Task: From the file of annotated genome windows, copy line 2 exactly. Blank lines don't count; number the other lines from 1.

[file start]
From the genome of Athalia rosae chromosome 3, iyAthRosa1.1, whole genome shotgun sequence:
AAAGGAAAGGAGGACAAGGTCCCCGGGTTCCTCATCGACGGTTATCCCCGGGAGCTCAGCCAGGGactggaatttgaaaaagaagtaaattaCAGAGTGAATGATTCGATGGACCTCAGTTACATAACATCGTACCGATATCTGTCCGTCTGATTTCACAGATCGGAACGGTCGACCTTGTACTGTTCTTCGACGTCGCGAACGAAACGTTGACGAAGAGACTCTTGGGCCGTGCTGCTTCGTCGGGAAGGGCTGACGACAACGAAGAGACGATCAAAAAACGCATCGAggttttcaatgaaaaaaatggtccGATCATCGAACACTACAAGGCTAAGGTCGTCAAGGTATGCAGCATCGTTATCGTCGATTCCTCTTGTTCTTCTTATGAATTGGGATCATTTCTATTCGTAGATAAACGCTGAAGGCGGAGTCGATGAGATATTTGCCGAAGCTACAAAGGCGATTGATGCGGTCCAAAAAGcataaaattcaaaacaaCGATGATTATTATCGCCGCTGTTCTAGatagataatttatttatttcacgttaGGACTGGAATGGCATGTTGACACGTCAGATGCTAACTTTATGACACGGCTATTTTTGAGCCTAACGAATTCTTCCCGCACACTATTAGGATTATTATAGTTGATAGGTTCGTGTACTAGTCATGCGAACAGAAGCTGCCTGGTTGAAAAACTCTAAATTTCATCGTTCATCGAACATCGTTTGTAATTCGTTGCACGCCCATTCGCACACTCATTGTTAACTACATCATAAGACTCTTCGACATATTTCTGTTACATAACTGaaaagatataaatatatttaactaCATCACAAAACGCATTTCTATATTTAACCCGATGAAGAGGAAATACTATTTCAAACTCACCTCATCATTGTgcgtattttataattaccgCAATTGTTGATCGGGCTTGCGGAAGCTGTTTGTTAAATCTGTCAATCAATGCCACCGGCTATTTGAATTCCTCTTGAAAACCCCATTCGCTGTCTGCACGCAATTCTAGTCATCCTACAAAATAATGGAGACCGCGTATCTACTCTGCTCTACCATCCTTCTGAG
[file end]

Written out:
AAAGGAAAGGAGGACAAGGTCCCCGGGTTCCTCATCGACGGTTATCCCCGGGAGCTCAGCCAGGGactggaatttgaaaaagaagtaaattaCAGAGTGAATGATTCGATGGACCTCAGTTACATAACATCGTACCGATATCTGTCCGTCTGATTTCACAGATCGGAACGGTCGACCTTGTACTGTTCTTCGACGTCGCGAACGAAACGTTGACGAAGAGACTCTTGGGCCGTGCTGCTTCGTCGGGAAGGGCTGACGACAACGAAGAGACGATCAAAAAACGCATCGAggttttcaatgaaaaaaatggtccGATCATCGAACACTACAAGGCTAAGGTCGTCAAGGTATGCAGCATCGTTATCGTCGATTCCTCTTGTTCTTCTTATGAATTGGGATCATTTCTATTCGTAGATAAACGCTGAAGGCGGAGTCGATGAGATATTTGCCGAAGCTACAAAGGCGATTGATGCGGTCCAAAAAGcataaaattcaaaacaaCGATGATTATTATCGCCGCTGTTCTAGatagataatttatttatttcacgttaGGACTGGAATGGCATGTTGACACGTCAGATGCTAACTTTATGACACGGCTATTTTTGAGCCTAACGAATTCTTCCCGCACACTATTAGGATTATTATAGTTGATAGGTTCGTGTACTAGTCATGCGAACAGAAGCTGCCTGGTTGAAAAACTCTAAATTTCATCGTTCATCGAACATCGTTTGTAATTCGTTGCACGCCCATTCGCACACTCATTGTTAACTACATCATAAGACTCTTCGACATATTTCTGTTACATAACTGaaaagatataaatatatttaactaCATCACAAAACGCATTTCTATATTTAACCCGATGAAGAGGAAATACTATTTCAAACTCACCTCATCATTGTgcgtattttataattaccgCAATTGTTGATCGGGCTTGCGGAAGCTGTTTGTTAAATCTGTCAATCAATGCCACCGGCTATTTGAATTCCTCTTGAAAACCCCATTCGCTGTCTGCACGCAATTCTAGTCATCCTACAAAATAATGGAGACCGCGTATCTACTCTGCTCTACCATCCTTCTGAG